Most of the healthcare system barriers focused on funding, coordination and insurance coverage. The funding barriers included the limited funding for clinical trial research, particularly from national research organizations and lack of health system-level resources. Even when there is funding, it may be insufficient to be able to design the trial that would best test the treatment modalities.

Funding is also targeted to particular types of cancers that may be disproportional to the disease burden. Many trials remain open and recruit a minimum number of patients, which can be extremely expensive.2

As Mullett explained, “Clinical trials are expensive, they disrupt the flow of clinical care, they require extra personnel and there are potential risks involved. Those in the ivory tower want us to take care of patients efficiently—and bill for it…there is just no way to justify the costs so there has to be a commitment from the enterprise that they are willing to take a loss on it.”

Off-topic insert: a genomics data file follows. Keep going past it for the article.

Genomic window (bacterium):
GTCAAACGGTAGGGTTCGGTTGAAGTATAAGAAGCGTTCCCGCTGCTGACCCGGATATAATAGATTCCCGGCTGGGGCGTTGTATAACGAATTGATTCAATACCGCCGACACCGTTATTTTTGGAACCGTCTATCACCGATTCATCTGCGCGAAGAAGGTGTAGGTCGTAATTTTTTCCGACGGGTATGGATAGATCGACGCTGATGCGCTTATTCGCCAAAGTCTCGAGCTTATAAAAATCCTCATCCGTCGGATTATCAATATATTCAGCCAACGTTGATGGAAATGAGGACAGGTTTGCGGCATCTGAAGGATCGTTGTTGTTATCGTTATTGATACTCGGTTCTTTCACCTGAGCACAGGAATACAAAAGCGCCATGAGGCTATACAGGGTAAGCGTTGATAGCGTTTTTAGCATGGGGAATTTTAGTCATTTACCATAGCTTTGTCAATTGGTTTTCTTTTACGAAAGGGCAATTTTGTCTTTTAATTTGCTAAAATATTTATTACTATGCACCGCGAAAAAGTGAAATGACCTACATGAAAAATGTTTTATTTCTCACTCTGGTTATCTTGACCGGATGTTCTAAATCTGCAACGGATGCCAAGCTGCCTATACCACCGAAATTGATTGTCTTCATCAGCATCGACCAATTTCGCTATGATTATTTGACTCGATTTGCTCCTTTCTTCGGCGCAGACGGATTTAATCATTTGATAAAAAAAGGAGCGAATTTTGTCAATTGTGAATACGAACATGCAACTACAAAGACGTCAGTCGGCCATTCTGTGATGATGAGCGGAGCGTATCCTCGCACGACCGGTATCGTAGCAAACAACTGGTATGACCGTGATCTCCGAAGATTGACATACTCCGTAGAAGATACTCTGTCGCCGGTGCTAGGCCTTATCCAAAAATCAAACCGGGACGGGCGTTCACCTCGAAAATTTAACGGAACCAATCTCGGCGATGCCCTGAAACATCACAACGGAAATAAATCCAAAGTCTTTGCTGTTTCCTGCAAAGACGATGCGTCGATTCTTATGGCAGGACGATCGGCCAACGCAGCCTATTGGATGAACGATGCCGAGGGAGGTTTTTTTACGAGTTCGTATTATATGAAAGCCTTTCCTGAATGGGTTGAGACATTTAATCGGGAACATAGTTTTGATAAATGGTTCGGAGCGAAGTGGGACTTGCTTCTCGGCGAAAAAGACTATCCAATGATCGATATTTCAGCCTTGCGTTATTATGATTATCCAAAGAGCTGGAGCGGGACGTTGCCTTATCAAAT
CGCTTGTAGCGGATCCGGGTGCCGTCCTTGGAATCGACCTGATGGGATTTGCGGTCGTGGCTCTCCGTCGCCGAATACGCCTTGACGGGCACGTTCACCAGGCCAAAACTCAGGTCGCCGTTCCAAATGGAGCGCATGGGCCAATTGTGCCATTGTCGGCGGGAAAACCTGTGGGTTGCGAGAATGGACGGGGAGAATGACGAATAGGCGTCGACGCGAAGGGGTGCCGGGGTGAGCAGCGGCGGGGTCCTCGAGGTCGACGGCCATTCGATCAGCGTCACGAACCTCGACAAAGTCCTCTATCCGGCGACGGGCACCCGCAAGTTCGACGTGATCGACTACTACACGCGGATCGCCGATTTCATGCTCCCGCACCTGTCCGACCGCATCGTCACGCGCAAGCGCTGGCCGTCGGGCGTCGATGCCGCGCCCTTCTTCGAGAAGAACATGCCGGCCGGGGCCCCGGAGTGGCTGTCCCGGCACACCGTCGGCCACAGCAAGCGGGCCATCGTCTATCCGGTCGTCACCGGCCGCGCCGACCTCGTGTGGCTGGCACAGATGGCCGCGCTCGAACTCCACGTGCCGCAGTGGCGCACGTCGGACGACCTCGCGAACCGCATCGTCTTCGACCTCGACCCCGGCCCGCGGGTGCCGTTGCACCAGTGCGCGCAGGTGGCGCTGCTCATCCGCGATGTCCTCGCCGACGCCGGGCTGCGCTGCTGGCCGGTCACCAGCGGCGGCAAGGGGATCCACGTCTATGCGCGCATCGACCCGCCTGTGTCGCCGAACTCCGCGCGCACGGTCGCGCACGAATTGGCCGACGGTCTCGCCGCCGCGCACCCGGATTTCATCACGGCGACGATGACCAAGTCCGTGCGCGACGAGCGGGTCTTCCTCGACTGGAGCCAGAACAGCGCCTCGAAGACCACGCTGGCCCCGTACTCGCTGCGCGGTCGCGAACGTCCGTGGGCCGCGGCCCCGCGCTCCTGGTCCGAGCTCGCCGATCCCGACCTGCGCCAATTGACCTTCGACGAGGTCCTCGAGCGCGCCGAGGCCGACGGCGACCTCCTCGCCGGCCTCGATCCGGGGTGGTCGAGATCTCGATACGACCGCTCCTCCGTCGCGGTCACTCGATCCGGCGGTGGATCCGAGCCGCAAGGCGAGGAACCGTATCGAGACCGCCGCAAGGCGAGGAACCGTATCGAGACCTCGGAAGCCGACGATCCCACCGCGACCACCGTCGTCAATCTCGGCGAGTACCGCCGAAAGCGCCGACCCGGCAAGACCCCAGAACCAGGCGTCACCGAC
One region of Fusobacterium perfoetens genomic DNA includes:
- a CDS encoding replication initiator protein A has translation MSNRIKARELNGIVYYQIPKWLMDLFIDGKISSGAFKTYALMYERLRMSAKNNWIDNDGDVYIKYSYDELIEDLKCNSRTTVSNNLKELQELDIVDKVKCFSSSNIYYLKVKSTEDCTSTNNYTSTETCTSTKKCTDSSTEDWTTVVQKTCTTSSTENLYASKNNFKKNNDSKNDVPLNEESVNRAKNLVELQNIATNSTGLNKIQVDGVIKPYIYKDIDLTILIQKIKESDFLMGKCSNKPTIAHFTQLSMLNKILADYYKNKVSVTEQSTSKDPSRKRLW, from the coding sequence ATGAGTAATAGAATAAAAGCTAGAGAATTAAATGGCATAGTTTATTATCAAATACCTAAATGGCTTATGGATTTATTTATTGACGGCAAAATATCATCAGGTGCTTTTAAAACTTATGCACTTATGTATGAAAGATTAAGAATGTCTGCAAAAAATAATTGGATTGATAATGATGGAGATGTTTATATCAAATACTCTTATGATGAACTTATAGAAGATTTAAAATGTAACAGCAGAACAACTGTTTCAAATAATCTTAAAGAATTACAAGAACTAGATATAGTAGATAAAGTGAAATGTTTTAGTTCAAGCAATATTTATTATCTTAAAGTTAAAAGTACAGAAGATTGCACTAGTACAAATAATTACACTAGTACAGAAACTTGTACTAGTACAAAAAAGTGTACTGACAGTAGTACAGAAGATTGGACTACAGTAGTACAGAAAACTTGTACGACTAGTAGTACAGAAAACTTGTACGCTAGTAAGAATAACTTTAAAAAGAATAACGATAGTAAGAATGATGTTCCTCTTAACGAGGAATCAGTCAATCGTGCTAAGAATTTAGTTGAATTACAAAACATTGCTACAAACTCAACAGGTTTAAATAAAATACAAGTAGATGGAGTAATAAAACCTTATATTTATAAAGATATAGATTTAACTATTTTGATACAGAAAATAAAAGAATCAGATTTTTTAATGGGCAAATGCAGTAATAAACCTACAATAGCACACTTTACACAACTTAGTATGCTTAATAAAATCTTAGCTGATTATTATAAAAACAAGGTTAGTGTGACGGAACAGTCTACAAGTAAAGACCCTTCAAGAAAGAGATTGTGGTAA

Connected to the funding barrier is the lack of coordination as well as the requirement of significant documentation. There is often no easy way to find out which patients are eligible for what trials. If the facility or system has not funded a clinical trials coordinator, and there is minimal infrastructure provided, then it is difficult to get all the healthcare professionals working together on clinical trials.

There were varying responses related to the insurance component. Some of the interviewees had frequent challenges with insurance plans not covering care outside of their system or facility even though the system or facility didn’t have the treatment options available to the patient. Others found that those with insurance had adequate coverage for standard of care. They all had concerns about the uninsured, and although some of them were often able to eventually find resources to support their care, uninsured patients sometimes delayed their treatment several months.

The interviewees were hopeful that the Affordable Care Act would have a positive impact on reducing the insurance barrier.

Best practices

These 6 healthcare professionals provided several recommendations to improve the healthcare system’s ability to recruit and conduct clinical trials. The following focused on addressing

the funding issues:

• Work together as an organization to advocate to legislative bodies for additional funding

• Collaborate with cancer center fundraising efforts to support clinical trials